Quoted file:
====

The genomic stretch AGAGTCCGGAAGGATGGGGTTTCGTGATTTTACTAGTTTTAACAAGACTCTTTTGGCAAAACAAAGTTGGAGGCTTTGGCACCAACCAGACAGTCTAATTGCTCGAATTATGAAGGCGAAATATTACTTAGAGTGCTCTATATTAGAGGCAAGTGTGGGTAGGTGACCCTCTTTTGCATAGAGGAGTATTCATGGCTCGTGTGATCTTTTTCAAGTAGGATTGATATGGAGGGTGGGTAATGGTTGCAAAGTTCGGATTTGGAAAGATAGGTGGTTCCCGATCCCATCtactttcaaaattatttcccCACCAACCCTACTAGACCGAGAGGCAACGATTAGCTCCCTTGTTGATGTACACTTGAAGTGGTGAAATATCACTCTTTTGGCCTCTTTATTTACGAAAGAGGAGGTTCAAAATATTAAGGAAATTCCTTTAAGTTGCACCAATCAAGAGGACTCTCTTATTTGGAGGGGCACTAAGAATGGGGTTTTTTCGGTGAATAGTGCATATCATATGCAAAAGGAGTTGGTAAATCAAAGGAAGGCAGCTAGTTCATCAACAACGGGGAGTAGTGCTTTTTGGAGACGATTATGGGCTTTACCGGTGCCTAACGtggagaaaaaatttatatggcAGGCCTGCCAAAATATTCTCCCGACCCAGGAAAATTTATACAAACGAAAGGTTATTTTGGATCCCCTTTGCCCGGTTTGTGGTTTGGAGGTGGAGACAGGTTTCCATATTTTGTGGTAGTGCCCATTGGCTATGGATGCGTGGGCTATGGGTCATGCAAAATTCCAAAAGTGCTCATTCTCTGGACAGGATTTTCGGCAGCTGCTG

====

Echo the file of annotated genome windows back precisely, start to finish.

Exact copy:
The genomic stretch AGAGTCCGGAAGGATGGGGTTTCGTGATTTTACTAGTTTTAACAAGACTCTTTTGGCAAAACAAAGTTGGAGGCTTTGGCACCAACCAGACAGTCTAATTGCTCGAATTATGAAGGCGAAATATTACTTAGAGTGCTCTATATTAGAGGCAAGTGTGGGTAGGTGACCCTCTTTTGCATAGAGGAGTATTCATGGCTCGTGTGATCTTTTTCAAGTAGGATTGATATGGAGGGTGGGTAATGGTTGCAAAGTTCGGATTTGGAAAGATAGGTGGTTCCCGATCCCATCtactttcaaaattatttcccCACCAACCCTACTAGACCGAGAGGCAACGATTAGCTCCCTTGTTGATGTACACTTGAAGTGGTGAAATATCACTCTTTTGGCCTCTTTATTTACGAAAGAGGAGGTTCAAAATATTAAGGAAATTCCTTTAAGTTGCACCAATCAAGAGGACTCTCTTATTTGGAGGGGCACTAAGAATGGGGTTTTTTCGGTGAATAGTGCATATCATATGCAAAAGGAGTTGGTAAATCAAAGGAAGGCAGCTAGTTCATCAACAACGGGGAGTAGTGCTTTTTGGAGACGATTATGGGCTTTACCGGTGCCTAACGtggagaaaaaatttatatggcAGGCCTGCCAAAATATTCTCCCGACCCAGGAAAATTTATACAAACGAAAGGTTATTTTGGATCCCCTTTGCCCGGTTTGTGGTTTGGAGGTGGAGACAGGTTTCCATATTTTGTGGTAGTGCCCATTGGCTATGGATGCGTGGGCTATGGGTCATGCAAAATTCCAAAAGTGCTCATTCTCTGGACAGGATTTTCGGCAGCTGCTG